University of Dundee University of Dundee
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12 March 2013

'Sonopill' project launched with £5million grant from EPSRC

A project to develop a capsule carrying tiny ultrasound technology, which can be swallowed by patients and used to diagnose gastrointestinal problems, has been awarded a £5million grant by the Engineering and Physical Sciences Research Council (EPSRC).

The University of Dundee-led project aims to develop a capsule that can be easily swallowed and pass through the gastrointestinal tract, relaying images which clinicians can use to diagnose any problems.

"The principal current method of examining problems within the gastrointestinal tract is endoscopy, which is very uncomfortable and requires a high-level of clinical skill," said Professor Sandy Cochran, of the Institute for Medical Science and Technology at the University of Dundee.

"Pill-based cameras' are a developing area of medical technology which have already benefitted more than one million patients. What we want to do is develop that technology further to include ultrasound, for the first time seeing beyond the surface of the gastrointestinal tract into the tissue itself. This will bring significant diagnostic benefits for patients. We also want to explore treatment with such pills."

The project includes collaborators at Heriot Watt University and the University of Glasgow, and builds on Scotland's world-leading research capabilities in medical ultrasound. It is also linked strongly with the NHS and with industry partners.

The grant is being announced as part of a £47million investment in leading engineering research projects. The UK's Minister for Universities and Science, David Willetts, is making the announcement at the first Global Grand Challenges Summit in London.

The money is supporting new innovative engineering projects and an international partnership between the UK and US, bringing leading engineers and scientists together to address some of the major engineering challenges facing the world.

The Global Grand Challenges Summit (GGC) has been organised by the Royal Academy of Engineering (RAEng) and is proudly supported by the Engineering and Physical Sciences Research Council (EPSRC) and other partners.

Four large grants to UK universities, totalling £20 million, will go to projects that match the Summit's themes of Resilience, Health, and Technology & Growth. They will develop new diagnostic tools and therapies in health, explore the use of hexagonal structures in technology, and improve urban infrastructure planning and modelling.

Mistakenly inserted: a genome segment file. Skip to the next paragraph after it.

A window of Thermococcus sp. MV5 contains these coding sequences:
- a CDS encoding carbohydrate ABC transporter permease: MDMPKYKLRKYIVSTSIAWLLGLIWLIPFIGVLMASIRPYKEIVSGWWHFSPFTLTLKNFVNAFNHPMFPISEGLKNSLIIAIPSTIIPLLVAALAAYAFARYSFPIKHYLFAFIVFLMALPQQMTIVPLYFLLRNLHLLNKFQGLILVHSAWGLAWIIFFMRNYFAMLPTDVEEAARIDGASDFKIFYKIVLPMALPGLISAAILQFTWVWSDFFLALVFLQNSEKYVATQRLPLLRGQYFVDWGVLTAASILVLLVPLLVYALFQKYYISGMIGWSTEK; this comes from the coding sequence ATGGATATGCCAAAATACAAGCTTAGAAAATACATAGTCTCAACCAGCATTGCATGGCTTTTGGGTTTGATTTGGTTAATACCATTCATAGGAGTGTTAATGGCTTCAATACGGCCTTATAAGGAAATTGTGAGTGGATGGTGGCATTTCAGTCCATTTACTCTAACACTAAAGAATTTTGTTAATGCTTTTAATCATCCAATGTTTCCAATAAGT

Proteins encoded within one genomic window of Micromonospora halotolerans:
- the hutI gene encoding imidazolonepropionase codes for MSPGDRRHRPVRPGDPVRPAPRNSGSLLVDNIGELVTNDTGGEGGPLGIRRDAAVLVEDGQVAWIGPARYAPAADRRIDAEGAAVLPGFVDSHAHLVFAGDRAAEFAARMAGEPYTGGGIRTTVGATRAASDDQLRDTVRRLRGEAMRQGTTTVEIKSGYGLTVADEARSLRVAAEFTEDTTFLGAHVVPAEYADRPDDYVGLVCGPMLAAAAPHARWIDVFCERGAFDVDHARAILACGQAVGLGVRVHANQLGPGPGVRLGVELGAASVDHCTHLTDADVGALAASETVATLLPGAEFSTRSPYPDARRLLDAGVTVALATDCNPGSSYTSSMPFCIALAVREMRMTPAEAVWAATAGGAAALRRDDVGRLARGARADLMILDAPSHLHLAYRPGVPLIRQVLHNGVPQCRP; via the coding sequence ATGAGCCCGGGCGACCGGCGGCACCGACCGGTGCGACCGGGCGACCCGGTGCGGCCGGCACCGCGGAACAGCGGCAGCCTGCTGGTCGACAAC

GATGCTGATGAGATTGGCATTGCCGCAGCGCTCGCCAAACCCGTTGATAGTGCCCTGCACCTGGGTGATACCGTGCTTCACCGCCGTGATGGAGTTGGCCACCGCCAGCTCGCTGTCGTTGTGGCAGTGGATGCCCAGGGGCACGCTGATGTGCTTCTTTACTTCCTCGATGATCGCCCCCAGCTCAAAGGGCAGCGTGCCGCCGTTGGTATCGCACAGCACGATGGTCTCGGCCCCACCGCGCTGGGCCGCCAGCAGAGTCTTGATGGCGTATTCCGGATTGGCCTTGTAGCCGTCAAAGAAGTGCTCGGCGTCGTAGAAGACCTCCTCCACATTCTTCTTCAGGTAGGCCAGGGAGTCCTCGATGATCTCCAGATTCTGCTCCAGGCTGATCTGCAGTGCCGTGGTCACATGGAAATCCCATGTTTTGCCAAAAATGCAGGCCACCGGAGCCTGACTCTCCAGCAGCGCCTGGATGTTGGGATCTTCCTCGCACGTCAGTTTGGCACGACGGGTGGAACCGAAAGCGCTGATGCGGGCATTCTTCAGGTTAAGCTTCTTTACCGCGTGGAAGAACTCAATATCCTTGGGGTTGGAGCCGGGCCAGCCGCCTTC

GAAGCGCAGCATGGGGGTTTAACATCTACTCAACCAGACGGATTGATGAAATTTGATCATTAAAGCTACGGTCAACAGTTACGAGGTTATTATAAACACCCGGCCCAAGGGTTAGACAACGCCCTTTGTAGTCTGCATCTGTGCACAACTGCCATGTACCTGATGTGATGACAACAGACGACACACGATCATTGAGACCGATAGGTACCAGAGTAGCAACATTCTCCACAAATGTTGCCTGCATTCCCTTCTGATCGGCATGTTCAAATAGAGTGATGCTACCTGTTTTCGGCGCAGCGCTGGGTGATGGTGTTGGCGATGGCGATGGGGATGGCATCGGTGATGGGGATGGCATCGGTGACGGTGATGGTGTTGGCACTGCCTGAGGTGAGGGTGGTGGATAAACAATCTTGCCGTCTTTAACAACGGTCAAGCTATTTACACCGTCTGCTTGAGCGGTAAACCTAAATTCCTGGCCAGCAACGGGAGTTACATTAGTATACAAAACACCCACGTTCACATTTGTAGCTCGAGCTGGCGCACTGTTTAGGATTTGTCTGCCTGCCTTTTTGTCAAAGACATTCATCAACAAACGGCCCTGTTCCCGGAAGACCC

Mr Willetts said, "Over the last two centuries engineering innovations have transformed lives, but we still face global challenges like tackling climate change, improving healthcare and meeting basic needs, like access to clean water. This significant investment recognises the vital role that the UK research base can have in providing solutions to these challenges."

EPSRC's Chief Executive, Professor David Delpy said, "The issues being explored at the Global Grand Challenges Summit highlight how important it is for the UK to fund engineering research in these areas and work with colleagues worldwide to develop both the people and projects to meet the demands of the twenty first century."

For media enquiries contact the EPSRC Press Office, tel: 01793 444 404, e-mail:

Notes to Editors:

  1. Engineering and Physical Sciences Research Council (EPSRC)

The Engineering and Physical Sciences Research Council (EPSRC) is the UK's main agency for funding research in engineering and the physical sciences. EPSRC invests around £800 million a year in research and postgraduate training, to help the nation handle the next generation of technological change. The areas covered range from information technology to structural engineering, and mathematics to materials science. This research forms the basis for future economic development in the UK and improvements for everyone's health, lifestyle and culture. EPSRC works alongside other Research Councils with responsibility for other areas of research. The Research Councils work collectively on issues of common concern via Research Councils UK.

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